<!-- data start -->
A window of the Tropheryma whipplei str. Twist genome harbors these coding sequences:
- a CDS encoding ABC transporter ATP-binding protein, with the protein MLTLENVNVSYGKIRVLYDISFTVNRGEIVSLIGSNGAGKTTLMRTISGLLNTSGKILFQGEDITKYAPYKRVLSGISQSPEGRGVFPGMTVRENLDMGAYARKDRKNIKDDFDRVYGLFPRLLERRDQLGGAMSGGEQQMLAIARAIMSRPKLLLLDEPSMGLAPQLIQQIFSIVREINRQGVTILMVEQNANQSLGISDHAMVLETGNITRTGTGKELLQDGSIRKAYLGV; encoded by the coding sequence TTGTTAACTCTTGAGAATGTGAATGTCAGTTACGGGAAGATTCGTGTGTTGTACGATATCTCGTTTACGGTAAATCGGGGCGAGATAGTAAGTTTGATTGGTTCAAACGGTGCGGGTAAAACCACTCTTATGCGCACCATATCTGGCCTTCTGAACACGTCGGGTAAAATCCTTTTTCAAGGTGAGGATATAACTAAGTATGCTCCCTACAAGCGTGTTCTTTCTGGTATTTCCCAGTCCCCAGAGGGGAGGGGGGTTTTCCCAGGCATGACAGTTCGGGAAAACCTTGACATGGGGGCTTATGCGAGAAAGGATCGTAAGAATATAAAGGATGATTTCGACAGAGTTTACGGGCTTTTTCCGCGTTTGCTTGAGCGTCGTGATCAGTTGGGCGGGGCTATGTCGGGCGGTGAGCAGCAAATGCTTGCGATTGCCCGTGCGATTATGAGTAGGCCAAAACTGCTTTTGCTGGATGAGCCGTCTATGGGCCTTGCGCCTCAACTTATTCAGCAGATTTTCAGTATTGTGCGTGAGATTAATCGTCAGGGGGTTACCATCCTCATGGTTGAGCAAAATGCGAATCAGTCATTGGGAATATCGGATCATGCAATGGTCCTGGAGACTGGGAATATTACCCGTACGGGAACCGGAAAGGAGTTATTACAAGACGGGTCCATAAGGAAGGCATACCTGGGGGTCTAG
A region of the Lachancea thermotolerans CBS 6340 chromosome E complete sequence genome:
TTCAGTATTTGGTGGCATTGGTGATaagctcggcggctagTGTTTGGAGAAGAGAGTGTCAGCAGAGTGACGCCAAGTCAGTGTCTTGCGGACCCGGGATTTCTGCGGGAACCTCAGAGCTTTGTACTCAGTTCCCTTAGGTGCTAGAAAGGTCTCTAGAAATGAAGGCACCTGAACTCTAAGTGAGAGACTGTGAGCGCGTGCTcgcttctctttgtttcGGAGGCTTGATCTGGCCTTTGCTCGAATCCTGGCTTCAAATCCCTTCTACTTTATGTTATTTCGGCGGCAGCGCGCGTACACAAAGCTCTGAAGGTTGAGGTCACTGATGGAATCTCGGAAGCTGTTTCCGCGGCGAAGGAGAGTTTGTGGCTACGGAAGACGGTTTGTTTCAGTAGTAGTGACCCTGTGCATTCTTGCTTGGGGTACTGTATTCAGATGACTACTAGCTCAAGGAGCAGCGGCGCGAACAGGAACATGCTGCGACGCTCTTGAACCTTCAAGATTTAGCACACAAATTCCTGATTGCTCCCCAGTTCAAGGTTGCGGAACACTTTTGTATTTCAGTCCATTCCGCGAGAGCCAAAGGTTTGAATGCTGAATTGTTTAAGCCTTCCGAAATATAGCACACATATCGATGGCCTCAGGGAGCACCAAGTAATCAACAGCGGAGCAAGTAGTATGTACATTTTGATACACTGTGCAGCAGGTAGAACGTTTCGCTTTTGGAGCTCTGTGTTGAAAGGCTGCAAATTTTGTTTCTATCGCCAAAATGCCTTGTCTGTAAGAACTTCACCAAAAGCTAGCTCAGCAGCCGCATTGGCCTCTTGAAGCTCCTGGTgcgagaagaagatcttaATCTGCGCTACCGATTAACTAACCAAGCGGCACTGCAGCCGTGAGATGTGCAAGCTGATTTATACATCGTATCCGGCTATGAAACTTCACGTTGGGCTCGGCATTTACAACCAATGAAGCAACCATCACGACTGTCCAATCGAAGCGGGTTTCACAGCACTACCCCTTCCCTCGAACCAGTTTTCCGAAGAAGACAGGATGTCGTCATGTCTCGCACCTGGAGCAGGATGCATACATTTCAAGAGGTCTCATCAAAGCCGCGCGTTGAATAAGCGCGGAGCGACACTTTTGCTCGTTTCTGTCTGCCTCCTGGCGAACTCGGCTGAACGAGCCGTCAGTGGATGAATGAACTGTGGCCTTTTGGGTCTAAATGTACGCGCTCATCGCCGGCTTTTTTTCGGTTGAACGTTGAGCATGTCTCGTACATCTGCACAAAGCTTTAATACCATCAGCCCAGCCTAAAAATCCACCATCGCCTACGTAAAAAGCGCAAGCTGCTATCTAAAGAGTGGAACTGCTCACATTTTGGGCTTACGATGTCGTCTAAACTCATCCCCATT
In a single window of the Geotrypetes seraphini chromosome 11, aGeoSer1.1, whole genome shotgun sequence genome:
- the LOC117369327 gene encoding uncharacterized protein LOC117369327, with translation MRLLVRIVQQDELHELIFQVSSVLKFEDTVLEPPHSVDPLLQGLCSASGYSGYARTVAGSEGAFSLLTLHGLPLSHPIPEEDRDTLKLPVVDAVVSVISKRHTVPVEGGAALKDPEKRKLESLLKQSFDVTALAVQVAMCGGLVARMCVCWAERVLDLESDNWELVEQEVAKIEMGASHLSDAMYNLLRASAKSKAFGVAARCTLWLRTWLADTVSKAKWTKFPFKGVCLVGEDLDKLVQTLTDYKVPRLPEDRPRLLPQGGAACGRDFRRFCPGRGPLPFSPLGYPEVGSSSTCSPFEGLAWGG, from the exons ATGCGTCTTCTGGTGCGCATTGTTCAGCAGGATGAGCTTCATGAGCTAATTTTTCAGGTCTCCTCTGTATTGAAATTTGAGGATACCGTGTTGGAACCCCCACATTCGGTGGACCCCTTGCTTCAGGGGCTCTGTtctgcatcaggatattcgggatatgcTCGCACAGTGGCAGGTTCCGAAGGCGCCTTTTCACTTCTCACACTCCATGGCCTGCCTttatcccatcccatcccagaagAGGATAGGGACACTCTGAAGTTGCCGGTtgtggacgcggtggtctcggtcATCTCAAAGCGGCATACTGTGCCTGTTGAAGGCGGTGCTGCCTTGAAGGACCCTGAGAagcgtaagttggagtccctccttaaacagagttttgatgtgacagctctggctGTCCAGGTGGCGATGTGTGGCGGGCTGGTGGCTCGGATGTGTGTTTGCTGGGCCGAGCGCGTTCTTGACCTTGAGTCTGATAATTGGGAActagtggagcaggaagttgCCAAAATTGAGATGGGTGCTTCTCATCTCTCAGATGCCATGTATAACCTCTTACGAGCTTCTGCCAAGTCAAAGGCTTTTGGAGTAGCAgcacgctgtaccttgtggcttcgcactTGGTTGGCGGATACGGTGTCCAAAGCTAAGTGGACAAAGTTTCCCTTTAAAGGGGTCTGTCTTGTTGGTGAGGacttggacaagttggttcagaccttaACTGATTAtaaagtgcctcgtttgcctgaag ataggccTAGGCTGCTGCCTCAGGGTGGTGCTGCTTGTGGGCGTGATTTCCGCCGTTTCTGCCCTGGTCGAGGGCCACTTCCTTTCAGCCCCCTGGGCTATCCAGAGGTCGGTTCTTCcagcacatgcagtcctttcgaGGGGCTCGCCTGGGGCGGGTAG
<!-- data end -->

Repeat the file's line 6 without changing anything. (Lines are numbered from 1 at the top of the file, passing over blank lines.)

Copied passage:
- the LOC117369327 gene encoding uncharacterized protein LOC117369327, with translation MRLLVRIVQQDELHELIFQVSSVLKFEDTVLEPPHSVDPLLQGLCSASGYSGYARTVAGSEGAFSLLTLHGLPLSHPIPEEDRDTLKLPVVDAVVSVISKRHTVPVEGGAALKDPEKRKLESLLKQSFDVTALAVQVAMCGGLVARMCVCWAERVLDLESDNWELVEQEVAKIEMGASHLSDAMYNLLRASAKSKAFGVAARCTLWLRTWLADTVSKAKWTKFPFKGVCLVGEDLDKLVQTLTDYKVPRLPEDRPRLLPQGGAACGRDFRRFCPGRGPLPFSPLGYPEVGSSSTCSPFEGLAWGG, from the exons ATGCGTCTTCTGGTGCGCATTGTTCAGCAGGATGAGCTTCATGAGCTAATTTTTCAGGTCTCCTCTGTATTGAAATTTGAGGATACCGTGTTGGAACCCCCACATTCGGTGGACCCCTTGCTTCAGGGGCTCTGTtctgcatcaggatattcgggatatgcTCGCACAGTGGCAGGTTCCGAAGGCGCCTTTTCACTTCTCACACTCCATGGCCTGCCTttatcccatcccatcccagaagAGGATAGGGACACTCTGAAGTTGCCGGTtgtggacgcggtggtctcggtcATCTCAAAGCGGCATACTGTGCCTGTTGAAGGCGGTGCTGCCTTGAAGGACCCTGAGAagcgtaagttggagtccctccttaaacagagttttgatgtgacagctctggctGTCCAGGTGGCGATGTGTGGCGGGCTGGTGGCTCGGATGTGTGTTTGCTGGGCCGAGCGCGTTCTTGACCTTGAGTCTGATAATTGGGAActagtggagcaggaagttgCCAAAATTGAGATGGGTGCTTCTCATCTCTCAGATGCCATGTATAACCTCTTACGAGCTTCTGCCAAGTCAAAGGCTTTTGGAGTAGCAgcacgctgtaccttgtggcttcgcactTGGTTGGCGGATACGGTGTCCAAAGCTAAGTGGACAAAGTTTCCCTTTAAAGGGGTCTGTCTTGTTGGTGAGGacttggacaagttggttcagaccttaACTGATTAtaaagtgcctcgtttgcctgaag ataggccTAGGCTGCTGCCTCAGGGTGGTGCTGCTTGTGGGCGTGATTTCCGCCGTTTCTGCCCTGGTCGAGGGCCACTTCCTTTCAGCCCCCTGGGCTATCCAGAGGTCGGTTCTTCcagcacatgcagtcctttcgaGGGGCTCGCCTGGGGCGGGTAG